Cambodian Artistic Resilience: Outlets of
Khmer Cultural Survival since the Khmer Rouge
The 10th International Conference of Museums for Peace
Title: Cambodian Artistic Resilience: Outlets of Khmer Cultural Survival since the Khmer Rouge
Author: Anneliese Hardman, Former Museum Assistant, Cambodia Peace Gallery, USA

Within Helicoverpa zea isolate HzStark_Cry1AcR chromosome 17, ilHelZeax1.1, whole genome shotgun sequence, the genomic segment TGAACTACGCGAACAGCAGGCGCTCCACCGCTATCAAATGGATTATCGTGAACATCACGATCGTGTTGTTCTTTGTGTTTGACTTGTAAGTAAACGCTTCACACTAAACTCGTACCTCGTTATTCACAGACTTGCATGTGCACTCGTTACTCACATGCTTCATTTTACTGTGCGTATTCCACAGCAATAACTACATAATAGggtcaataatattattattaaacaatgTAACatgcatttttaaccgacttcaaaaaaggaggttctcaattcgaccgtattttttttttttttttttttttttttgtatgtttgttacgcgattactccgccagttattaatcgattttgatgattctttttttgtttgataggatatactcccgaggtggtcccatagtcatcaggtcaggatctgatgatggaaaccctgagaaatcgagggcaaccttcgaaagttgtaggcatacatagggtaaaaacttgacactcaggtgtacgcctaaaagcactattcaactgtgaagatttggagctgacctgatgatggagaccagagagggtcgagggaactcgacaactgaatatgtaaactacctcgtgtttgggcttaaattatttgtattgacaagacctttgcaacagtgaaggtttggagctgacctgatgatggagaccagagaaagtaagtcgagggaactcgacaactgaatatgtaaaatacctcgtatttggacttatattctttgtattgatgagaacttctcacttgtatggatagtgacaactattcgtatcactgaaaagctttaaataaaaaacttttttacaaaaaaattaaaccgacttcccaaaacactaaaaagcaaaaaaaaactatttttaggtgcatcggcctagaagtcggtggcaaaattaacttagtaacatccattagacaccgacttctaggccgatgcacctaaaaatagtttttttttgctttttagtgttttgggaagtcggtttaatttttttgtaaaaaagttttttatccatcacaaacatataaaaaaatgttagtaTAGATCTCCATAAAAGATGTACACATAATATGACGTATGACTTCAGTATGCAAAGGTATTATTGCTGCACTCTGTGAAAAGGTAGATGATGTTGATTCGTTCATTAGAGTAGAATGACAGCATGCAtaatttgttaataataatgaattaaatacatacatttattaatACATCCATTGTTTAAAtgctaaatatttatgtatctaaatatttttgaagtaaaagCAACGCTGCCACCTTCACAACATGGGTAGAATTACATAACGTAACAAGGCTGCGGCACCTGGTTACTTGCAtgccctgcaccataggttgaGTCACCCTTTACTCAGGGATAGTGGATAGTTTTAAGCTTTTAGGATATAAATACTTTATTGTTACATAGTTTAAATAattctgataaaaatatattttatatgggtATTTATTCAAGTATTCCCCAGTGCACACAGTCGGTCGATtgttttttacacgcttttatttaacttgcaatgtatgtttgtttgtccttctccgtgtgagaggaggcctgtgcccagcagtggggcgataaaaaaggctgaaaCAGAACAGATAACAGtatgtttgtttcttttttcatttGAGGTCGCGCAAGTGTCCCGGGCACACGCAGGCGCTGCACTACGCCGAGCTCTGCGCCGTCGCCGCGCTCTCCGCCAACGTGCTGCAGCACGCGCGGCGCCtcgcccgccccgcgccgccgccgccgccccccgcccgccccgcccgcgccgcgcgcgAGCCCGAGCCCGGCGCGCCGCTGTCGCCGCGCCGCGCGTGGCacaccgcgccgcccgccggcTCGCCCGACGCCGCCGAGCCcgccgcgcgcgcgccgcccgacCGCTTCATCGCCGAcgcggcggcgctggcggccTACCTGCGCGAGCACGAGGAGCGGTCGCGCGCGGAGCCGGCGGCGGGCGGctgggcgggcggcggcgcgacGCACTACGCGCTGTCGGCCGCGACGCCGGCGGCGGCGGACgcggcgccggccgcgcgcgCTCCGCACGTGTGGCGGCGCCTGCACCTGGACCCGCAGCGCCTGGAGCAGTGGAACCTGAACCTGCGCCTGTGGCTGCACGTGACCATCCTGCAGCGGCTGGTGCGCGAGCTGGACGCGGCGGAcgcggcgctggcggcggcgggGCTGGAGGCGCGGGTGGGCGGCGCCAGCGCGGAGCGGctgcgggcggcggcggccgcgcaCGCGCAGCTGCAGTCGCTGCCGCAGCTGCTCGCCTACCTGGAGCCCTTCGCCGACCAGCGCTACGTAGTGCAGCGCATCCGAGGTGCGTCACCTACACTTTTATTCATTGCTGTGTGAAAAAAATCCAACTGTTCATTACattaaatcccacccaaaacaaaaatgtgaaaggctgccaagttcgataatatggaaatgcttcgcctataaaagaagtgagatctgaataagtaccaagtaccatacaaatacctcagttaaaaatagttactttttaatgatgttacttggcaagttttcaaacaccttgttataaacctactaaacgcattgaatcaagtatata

Abstract: The Khmer Rouge Genocide took place between 1975 and 1979; during this three year and eight month time period, about two to four million Cambodians lost their lives. Amongst the targeted population included a majority of Khmer artists. According to an interview with the Minister of Information and Culture, Chheng Peon, the Khmer Rouge “regime destroyed [our] national culture almost completely and killed almost 80 percent of [our] male and female performers" (Kampuchea Review ). In an attempt to highlight Cambodian resilience as found through the enduring outlets of Khmer arts, this research focuses on the role of refugee camps in preserving tradition and the revitalization of the arts. In collaboration with photographer, Sharon May, and Phare Ponleu Selpak, this research also explores how the reintroduction of Khmer arts has linked creative expression, identity healing, and hope for the future. The arts have created outlets for listening to stories, acknowledging injustice, mourning loss, and sharing suffering. Most importantly, the rebirth of art and culture has allowed Cambodians to imagine a future for their country.